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Nobel Prize winning economist and founding father of the Public Choice school James M. Buchanan has died at age 93. His friends and students have already offered many kind words in his memory. Here I quote two of my friends professors Steve Horwtiz and Peter Kurrild-Klitgaard.
Opponents of NGDP level targeting often argue that nominal GDP is problematic as national account data often is revised and hence one would risk targeting the wrong data and that that could lead to serious policy mistakes. I in general find this argumentation flawed and find that it often based on a misunderstanding about what NGDP level targeting is about.
Following US political debate these days is like following a bad parody of a third world banana republic and even though I the deepest respect for Americans and US in general I must say it is hard not to agree with those Europeans that shake their heads these days and say "they are stupid those Americans". Well, it is not the Americans - it is their politicians and you could say a similar thing about Europe.
Bob Murphy has a very good discussion on Econlib about "What Economic Research Says About Fiscal Austerity and Higher Tax Rates".
This semester professor Daniel Lin is teaching a class in Macro at the American University and I have a tradition to interfere with how Daniel should teach his students - so I will not let down the opportunity to do it once again.
Over at freebanking.org Kurt Schuler has been asking his readers for references to blogs on Free Banking. I know Kurt is a reader of my blog so he obviously knows that I from time to time write about Free Banking and Free Banking related issues. However, I thought this would be a good oppurtunity to make a list of some my Free Banking related blog posts. You will find the list below.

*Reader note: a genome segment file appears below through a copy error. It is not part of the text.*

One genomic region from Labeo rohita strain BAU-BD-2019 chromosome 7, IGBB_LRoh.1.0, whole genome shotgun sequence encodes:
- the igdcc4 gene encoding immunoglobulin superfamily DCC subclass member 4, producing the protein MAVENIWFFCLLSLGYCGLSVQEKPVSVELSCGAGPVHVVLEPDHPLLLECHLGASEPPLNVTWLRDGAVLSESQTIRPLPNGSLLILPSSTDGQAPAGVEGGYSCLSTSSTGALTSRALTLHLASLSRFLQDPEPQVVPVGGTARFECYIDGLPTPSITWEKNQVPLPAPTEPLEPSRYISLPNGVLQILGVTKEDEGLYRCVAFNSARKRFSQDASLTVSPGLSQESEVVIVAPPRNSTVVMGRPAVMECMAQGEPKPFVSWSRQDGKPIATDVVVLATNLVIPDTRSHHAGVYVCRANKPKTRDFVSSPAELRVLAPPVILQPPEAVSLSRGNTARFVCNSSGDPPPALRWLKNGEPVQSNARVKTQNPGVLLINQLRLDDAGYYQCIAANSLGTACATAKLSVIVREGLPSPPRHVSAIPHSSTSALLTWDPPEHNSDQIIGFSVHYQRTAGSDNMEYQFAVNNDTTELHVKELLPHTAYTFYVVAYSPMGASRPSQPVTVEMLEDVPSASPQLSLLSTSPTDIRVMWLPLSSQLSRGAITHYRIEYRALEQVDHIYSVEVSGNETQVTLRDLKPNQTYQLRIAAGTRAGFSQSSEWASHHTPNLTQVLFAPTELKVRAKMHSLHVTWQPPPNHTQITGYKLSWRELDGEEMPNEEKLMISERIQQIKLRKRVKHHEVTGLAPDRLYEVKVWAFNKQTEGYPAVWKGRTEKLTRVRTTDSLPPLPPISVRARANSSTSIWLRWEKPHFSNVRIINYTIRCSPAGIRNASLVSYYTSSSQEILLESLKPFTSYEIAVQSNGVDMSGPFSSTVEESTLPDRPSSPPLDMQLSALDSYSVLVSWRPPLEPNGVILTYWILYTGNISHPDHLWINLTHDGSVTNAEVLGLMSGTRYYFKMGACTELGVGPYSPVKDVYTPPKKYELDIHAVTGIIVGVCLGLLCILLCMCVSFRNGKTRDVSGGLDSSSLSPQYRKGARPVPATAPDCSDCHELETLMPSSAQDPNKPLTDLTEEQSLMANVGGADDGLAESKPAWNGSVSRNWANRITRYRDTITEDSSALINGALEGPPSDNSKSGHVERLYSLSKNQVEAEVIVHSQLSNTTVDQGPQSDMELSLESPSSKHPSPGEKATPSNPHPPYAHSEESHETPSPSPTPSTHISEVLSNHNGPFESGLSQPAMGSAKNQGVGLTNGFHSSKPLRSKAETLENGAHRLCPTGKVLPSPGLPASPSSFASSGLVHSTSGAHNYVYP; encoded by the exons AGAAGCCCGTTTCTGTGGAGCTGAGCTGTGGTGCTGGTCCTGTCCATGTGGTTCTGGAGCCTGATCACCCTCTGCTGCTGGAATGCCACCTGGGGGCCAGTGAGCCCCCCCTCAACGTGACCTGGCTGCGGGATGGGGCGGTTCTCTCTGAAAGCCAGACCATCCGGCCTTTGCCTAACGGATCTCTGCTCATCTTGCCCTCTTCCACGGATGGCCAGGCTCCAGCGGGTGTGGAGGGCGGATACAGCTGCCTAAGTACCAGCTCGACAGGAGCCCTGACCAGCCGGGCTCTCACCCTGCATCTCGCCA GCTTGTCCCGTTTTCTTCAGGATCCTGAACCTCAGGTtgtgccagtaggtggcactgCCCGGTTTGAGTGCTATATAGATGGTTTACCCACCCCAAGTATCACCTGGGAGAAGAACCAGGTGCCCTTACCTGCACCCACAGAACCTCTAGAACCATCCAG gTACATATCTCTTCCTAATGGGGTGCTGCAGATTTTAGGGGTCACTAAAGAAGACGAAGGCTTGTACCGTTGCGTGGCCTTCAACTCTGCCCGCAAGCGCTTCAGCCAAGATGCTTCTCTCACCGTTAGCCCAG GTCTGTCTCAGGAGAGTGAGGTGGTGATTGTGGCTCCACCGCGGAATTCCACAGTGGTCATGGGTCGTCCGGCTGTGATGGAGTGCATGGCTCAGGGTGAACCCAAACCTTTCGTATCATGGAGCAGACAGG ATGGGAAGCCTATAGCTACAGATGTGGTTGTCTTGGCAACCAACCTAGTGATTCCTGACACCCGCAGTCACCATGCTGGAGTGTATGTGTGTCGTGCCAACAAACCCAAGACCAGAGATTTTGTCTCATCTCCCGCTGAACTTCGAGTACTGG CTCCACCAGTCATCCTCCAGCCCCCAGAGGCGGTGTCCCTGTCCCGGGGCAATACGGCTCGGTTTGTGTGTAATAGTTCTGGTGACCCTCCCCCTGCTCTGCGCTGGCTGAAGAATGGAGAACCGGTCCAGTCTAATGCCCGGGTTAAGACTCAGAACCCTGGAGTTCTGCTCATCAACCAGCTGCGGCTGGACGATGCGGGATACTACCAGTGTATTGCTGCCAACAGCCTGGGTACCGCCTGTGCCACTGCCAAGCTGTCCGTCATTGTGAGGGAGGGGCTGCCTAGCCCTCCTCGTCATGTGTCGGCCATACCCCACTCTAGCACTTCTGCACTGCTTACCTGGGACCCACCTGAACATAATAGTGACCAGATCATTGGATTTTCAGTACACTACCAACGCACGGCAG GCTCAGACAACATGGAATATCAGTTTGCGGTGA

When I over the last couple of days have looked at my twitter account nine of ten tweets have been about the "fiscal cliff" and the financial media all over the world have been all about that horrible "cliff". Commentators from left to right in the US have issued warnings about the horrors of the fiscal cliff. Yes, it has felt very much like we indeed have been heading for an economic meltdown. Economic slowdown in China or the euro crisis is not important - the only thing important is the fiscal cliff (blah, blah...)
Lately there has been somewhat of a debate between some Market Monetarists and some Austrians about the so-called Cantillon effect. I have not participated in the debated - last time I wrote about the Cantillon effect was actually in my Master thesis on Austrian Business Cycle theory in the mid-1990s and to be frank I have not made up my mind entirely on this discussion. Therefore, I am happy Justin Merrill have written a guest post for my blog on the topic.